Double hung windows are what most residential homes have. These are characterized by having sashes on both the upper and lower part of the window, and thus both parts can slide vertically up and down. Depending on the material (whether vinyl, fiberglass, or wood frame) and brand of the window, the average unit cost can range from $300 to $1,100 per window (for materials only).
Classic windows (single-hung) look about the same as double-hung, but only the bottom pane moves, while the upper one remains stationary. Single-hung windows generally cost between $300 to $500 per unit and are less commonly available in today’s market.
One exception is the popular brand of fiberglass windows, Milgard that offers fiberglass frame windows as a single-hung fiberglass Ultra series (premium $$$-$$$$) option. Notably, Milgard, also offers vinyl-frame windows available as a double-hung option like many other brands that carry vinyl replacement windows.
A gas furnace remains the most popular heat source in homes across the country.
Today’s furnaces are affordable and efficient, a cost-effective choice when you select a model that is right for your region’s climate and the level of indoor comfort you want.
Selecting the ideal furnace for your home can be done in a few steps that we’ll guide you through.
New Gas Furnace Installation Cost
For a fully installed furnace, plan to spend between $4,500 and $8,500, on average. Most new furnace units are currently priced between $1,600 and $5,000, but professional installation with the contractor obtaining a building permit and getting the completed job inspected is almost always in your best interest, for reasons we’ll explain below.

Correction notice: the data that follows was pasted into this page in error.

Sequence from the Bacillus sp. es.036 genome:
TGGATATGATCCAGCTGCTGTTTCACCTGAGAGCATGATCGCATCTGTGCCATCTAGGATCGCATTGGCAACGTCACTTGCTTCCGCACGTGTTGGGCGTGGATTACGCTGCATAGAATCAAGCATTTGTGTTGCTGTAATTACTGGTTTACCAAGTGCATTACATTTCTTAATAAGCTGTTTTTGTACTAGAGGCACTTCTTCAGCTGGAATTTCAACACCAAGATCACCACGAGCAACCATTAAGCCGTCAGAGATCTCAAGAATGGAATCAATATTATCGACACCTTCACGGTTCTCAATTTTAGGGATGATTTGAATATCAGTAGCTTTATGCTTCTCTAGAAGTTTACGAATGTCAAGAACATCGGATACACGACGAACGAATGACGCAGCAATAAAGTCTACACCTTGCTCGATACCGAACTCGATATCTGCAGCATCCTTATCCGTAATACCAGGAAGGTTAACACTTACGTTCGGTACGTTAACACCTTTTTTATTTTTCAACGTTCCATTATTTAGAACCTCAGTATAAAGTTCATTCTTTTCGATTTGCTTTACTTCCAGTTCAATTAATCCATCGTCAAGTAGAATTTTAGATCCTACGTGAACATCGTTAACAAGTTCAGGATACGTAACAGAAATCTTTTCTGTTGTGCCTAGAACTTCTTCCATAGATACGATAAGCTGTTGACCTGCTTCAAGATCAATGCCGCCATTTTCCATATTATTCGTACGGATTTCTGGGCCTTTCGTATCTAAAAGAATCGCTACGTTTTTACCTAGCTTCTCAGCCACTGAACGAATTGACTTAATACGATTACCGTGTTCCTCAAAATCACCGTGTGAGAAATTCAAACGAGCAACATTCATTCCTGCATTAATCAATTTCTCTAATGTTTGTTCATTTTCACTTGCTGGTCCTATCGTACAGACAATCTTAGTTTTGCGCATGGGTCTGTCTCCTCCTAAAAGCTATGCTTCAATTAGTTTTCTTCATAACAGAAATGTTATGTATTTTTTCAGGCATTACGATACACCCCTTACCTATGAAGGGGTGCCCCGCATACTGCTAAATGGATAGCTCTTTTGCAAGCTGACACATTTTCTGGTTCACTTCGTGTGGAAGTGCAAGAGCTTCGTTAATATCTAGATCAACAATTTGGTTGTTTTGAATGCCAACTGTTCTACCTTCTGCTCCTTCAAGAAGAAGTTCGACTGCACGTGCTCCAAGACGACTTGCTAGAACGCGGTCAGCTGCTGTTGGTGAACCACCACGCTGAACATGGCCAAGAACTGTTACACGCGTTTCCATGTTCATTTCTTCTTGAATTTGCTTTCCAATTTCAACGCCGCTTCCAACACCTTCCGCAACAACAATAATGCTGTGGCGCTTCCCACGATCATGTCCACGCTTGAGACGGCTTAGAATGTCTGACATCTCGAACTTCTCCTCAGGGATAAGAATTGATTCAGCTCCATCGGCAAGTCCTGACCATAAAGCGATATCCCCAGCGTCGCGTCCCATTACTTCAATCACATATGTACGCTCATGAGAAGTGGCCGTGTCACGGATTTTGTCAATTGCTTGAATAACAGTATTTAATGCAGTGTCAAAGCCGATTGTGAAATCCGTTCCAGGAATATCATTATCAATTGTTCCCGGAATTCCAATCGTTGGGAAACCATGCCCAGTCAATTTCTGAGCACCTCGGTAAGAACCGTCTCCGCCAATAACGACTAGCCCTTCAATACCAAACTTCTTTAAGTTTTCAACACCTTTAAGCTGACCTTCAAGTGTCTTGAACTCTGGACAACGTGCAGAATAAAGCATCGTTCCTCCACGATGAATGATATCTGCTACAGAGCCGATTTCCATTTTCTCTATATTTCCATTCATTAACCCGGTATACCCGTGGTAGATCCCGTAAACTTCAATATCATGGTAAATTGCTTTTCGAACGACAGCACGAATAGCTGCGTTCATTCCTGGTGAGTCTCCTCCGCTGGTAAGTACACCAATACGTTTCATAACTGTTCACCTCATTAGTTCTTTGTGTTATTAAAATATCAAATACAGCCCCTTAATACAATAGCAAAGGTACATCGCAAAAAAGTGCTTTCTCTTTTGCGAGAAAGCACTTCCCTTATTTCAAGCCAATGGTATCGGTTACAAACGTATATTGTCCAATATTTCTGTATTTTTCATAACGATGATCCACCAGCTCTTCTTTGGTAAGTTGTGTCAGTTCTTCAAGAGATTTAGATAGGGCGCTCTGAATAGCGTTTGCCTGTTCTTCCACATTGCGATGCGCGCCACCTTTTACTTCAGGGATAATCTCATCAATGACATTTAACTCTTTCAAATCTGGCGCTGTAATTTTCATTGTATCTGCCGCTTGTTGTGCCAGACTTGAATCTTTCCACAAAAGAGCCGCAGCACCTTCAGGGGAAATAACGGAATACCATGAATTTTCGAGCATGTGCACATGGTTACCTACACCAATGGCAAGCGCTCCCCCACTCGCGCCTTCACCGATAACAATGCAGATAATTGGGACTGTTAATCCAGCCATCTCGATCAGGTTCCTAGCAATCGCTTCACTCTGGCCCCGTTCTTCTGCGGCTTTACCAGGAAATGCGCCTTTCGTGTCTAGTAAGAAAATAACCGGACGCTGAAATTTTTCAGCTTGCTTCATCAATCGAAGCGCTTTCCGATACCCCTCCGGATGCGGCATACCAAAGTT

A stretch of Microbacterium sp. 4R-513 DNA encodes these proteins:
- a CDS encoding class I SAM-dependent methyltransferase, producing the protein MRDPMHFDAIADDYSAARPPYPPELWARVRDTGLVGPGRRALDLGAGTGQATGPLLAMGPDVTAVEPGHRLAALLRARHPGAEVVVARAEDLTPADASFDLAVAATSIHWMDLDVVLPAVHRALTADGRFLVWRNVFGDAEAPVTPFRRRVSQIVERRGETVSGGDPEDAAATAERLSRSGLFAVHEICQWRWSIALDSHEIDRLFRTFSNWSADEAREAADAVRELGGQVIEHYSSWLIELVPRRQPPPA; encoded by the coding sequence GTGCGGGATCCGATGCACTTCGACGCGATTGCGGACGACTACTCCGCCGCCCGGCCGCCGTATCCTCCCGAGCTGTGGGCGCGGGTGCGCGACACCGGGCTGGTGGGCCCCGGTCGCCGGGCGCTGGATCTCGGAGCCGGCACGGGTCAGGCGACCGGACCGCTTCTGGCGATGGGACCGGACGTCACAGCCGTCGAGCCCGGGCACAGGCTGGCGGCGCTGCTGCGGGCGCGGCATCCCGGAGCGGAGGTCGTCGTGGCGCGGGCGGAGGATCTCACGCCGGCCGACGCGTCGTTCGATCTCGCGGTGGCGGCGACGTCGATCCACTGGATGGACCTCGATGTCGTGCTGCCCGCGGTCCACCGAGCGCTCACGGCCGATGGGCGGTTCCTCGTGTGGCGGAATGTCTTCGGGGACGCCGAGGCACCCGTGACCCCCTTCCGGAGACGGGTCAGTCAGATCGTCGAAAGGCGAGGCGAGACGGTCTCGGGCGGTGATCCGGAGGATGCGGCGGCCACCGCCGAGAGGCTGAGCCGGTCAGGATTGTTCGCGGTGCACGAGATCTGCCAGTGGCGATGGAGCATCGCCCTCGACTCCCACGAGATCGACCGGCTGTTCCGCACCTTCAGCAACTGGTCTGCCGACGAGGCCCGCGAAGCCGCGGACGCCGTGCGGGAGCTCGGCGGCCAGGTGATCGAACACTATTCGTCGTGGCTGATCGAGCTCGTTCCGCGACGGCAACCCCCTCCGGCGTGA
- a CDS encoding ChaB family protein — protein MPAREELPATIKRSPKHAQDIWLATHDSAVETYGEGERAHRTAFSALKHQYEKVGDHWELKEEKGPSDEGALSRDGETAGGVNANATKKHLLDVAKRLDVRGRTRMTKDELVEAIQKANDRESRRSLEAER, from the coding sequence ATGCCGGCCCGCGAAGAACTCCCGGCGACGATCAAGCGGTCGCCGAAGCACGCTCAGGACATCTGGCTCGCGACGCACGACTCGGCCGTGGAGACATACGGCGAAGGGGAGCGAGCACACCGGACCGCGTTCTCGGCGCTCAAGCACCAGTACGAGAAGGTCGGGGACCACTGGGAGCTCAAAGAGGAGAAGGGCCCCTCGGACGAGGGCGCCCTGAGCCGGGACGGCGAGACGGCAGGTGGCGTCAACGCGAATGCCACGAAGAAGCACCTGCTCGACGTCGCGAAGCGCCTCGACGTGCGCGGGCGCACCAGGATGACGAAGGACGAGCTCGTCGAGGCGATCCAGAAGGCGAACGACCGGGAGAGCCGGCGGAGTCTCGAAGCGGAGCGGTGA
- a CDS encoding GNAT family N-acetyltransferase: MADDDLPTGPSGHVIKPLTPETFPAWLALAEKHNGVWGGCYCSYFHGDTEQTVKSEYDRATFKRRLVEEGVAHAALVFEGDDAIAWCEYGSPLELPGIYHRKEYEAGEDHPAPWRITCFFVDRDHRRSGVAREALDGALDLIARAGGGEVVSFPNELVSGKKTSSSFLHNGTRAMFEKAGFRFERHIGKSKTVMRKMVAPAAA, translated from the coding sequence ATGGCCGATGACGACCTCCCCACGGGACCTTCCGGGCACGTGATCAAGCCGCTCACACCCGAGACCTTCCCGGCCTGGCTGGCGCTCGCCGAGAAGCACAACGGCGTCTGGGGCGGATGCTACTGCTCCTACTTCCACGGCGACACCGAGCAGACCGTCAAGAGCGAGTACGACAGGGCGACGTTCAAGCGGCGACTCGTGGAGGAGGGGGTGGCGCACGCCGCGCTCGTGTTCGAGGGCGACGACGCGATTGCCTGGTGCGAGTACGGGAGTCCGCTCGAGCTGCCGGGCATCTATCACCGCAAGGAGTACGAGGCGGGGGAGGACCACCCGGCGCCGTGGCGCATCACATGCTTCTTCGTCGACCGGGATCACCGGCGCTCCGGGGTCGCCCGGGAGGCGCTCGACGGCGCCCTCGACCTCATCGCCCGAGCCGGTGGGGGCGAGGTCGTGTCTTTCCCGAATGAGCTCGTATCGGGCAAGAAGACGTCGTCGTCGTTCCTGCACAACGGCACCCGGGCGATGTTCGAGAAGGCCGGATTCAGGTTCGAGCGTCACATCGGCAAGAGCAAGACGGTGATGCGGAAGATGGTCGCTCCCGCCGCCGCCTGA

The current national average (80% range) is about $5,000-$7,500 for a new gas furnace fully installed.
Furnaces with 90% and higher efficiency average $6,400 to $10,000. These gas furnace costs include any necessary building permits and inspections, a new gas furnace unit and standard supplies, professional installation, and a typical 5-year to 10-year workmanship warranty from the installer.
Most HVAC contractors typically charge between $75 to $125 per hour for their work, and may include an assistant, or a team of three to complete the job faster. Their helpers often cost $50+ an hour as well when you consider the worker’s comp on top of their base pay.
Professional installation generally requires 10-man hours at a minimum, but can easily go up to 15-20 hours due to many reasons, usually related to adjusting or updating the forced air system, providing additional ductwork, removing, and disposing of the old boiler/furnace, removing old radiators, etc.
If significant updates are needed to your per-existing ductwork or if there is no ductwork currently in place, this can add anywhere from $5,500 to $15,500 to the total cost of the job.
Typically, it will cost under $10,000 for new ductwork or modifications to the existing ductwork, and often these additional charges are only steep if/when converting from say an electric furnace or oil boiler to a gas furnace, which requires new ductwork for forced air heating to work.
Other costs that may be included are removal and disposal of an older furnace (about $750-$1,500 extra), and miscellaneous materials and supplies needed to complete the installation.
*Other Extras: Gas line, vent, wiring and circuit breaker. If your project is furnace replacement vs a new furnace, some of the old equipment should be usable for the new furnace.